- The restoration (the part that looks like teeth) is a series of crowns connected to form a bridge. They are made of porcelain attached and fused to a substructure of metal.
The time it takes to complete the implant process depends on many factors. When the traditional method of placing an implant is used, the shortest time frame is about five months in the lower jaw and seven months in the upper jaw. This includes surgeries and the placement of the implant-supported bridge. However, the process can last a year or more, particularly if bone needs to be built up first. More recently, many dentists have been placing an implant and crown in a single visit. Two surgeries usually are needed to place and prepare the implant. During the first surgery, the implant is placed in the jaw and covered with gum tissue. At the end of the healing period the implant is exposed so that the bridge can be placed.
We will do a comprehensive examination. During the exam, he or she will review your medical and dental histories, take X-rays and create impressions of your teeth and gums so that models can be made. In some cases, a computed tomography (CT) scan of your mouth. This will show where your sinuses and nerves are. The dentist can then make sure that they will not be affected by the implants. If the X-rays and CT show that your jaw does not have enough bone to hold an implant, the dentist can discuss options. These include bone grafting or bone augmentation, for building up the bone. The bone can be taken from your own mouth, chin or hip, or processed cadaver bone or cow bone can be used. If you need one of these procedures, it will take about four months for the bone to be ready for the implant.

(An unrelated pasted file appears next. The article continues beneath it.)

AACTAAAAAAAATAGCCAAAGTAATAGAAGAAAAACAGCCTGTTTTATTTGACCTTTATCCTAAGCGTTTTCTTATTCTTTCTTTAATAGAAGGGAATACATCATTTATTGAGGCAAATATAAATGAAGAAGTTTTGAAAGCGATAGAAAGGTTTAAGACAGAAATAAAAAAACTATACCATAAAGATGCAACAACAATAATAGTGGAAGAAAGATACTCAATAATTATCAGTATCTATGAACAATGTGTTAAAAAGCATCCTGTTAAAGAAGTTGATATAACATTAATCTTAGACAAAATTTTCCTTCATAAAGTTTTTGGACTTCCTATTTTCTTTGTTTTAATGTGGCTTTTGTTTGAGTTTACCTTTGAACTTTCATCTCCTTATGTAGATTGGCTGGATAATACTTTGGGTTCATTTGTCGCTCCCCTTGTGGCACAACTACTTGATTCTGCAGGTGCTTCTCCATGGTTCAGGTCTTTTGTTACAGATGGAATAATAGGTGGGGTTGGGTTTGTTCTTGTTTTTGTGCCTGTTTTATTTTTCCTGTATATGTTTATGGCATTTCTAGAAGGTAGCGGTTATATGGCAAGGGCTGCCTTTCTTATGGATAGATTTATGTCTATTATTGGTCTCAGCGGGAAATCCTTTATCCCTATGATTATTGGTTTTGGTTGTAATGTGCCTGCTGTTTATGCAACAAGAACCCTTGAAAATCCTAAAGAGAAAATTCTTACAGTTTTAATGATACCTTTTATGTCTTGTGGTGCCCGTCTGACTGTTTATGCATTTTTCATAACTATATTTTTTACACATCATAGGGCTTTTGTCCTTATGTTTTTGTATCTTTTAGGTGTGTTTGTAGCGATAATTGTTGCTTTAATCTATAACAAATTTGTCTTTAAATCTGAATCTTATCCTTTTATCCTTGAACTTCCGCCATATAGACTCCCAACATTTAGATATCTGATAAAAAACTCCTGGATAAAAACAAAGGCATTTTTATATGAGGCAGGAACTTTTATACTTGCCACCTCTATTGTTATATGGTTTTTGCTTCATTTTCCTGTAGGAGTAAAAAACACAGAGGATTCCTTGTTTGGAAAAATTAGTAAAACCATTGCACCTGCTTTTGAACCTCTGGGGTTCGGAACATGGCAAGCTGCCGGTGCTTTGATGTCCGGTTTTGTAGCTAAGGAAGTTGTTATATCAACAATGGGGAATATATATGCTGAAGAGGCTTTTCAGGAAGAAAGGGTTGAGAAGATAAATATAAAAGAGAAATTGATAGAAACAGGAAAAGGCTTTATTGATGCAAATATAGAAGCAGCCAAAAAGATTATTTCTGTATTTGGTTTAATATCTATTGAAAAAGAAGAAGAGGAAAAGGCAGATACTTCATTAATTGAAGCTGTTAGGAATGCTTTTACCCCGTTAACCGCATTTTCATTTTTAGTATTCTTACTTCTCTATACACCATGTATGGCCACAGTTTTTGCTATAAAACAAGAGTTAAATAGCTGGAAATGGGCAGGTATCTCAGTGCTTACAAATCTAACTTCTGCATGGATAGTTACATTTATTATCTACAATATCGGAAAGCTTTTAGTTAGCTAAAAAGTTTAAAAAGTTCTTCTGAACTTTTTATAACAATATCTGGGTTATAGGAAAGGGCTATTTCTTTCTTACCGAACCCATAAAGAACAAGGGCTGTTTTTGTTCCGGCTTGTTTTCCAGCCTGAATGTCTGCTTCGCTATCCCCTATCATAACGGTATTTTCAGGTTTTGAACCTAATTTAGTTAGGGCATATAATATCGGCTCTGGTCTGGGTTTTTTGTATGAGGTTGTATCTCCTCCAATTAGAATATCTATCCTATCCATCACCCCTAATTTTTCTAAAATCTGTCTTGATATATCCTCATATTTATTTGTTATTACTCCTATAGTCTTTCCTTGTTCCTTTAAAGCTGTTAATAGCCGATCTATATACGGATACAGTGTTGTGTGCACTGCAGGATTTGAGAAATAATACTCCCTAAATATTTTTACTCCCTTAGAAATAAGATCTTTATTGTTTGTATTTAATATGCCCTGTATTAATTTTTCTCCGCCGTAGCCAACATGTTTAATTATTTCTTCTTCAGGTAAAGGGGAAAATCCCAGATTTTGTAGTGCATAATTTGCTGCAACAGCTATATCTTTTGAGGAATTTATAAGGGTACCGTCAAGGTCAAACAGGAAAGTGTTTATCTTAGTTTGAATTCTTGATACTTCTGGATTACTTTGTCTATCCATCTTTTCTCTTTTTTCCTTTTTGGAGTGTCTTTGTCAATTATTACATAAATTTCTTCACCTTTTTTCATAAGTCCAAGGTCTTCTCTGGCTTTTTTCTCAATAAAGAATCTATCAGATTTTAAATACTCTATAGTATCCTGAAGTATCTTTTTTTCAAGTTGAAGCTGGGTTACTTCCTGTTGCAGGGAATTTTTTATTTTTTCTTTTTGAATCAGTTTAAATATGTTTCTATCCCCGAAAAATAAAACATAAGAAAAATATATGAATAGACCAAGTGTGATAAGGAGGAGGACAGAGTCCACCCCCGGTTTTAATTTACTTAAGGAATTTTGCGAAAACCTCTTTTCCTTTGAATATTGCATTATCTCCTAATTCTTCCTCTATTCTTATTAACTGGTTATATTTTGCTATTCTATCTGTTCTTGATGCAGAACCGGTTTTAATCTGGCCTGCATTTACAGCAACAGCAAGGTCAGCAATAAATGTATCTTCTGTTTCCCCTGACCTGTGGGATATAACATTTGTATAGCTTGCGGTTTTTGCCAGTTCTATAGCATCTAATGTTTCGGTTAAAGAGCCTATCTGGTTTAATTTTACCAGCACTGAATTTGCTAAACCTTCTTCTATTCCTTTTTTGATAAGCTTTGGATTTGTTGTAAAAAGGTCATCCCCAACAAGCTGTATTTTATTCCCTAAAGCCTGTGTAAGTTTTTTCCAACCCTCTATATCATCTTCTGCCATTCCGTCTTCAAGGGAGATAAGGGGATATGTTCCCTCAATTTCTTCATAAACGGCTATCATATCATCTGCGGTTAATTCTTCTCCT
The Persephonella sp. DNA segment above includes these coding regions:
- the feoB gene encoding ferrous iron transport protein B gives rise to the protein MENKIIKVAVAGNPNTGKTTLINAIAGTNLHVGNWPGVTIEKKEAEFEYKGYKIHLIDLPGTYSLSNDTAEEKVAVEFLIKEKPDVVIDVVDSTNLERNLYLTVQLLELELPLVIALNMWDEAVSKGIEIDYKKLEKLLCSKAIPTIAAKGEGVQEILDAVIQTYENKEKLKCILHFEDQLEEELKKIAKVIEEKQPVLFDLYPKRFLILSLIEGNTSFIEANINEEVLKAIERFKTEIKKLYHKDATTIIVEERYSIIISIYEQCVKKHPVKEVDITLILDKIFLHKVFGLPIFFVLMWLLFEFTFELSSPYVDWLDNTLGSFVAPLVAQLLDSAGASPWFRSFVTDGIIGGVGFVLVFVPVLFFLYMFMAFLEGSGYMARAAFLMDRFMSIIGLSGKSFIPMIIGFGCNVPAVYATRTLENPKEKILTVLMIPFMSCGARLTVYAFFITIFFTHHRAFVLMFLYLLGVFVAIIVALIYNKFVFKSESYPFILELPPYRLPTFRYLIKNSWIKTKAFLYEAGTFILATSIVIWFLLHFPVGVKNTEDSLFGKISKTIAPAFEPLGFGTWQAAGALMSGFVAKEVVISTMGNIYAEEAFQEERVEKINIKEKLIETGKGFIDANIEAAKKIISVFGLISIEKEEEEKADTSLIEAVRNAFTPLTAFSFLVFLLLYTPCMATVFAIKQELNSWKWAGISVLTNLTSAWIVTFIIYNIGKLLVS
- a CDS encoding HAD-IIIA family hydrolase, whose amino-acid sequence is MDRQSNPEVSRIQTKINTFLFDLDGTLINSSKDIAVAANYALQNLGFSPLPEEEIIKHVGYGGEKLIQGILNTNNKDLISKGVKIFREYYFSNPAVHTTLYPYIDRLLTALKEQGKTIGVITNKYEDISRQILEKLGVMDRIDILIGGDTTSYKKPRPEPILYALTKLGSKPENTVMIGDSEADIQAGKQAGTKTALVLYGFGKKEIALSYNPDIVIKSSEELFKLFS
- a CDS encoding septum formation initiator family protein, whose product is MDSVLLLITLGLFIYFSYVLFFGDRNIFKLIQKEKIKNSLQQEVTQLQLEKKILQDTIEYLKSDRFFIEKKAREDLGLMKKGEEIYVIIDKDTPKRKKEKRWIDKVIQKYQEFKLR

Once it’s determined that you have enough bone to successfully hold an implant, you will schedule the first surgery. This involves placing the implant or implants in your jaw. We will plan the placement of the implants carefully to make sure that their position allows your new bridge to look natural. To help determine where the implants should be placed, we create a model, called a wax-up, of what the bridge will look like when it is completed. To do this, we use a model of your mouth made from impressions taken of your teeth and jaw. Using the wax-up, your dentist will make a surgical guide. The surgical guide is a clear piece of plastic similar to a mouth guard. It fits over your existing teeth and extends over the area where teeth are missing to show where the implants need to be placed.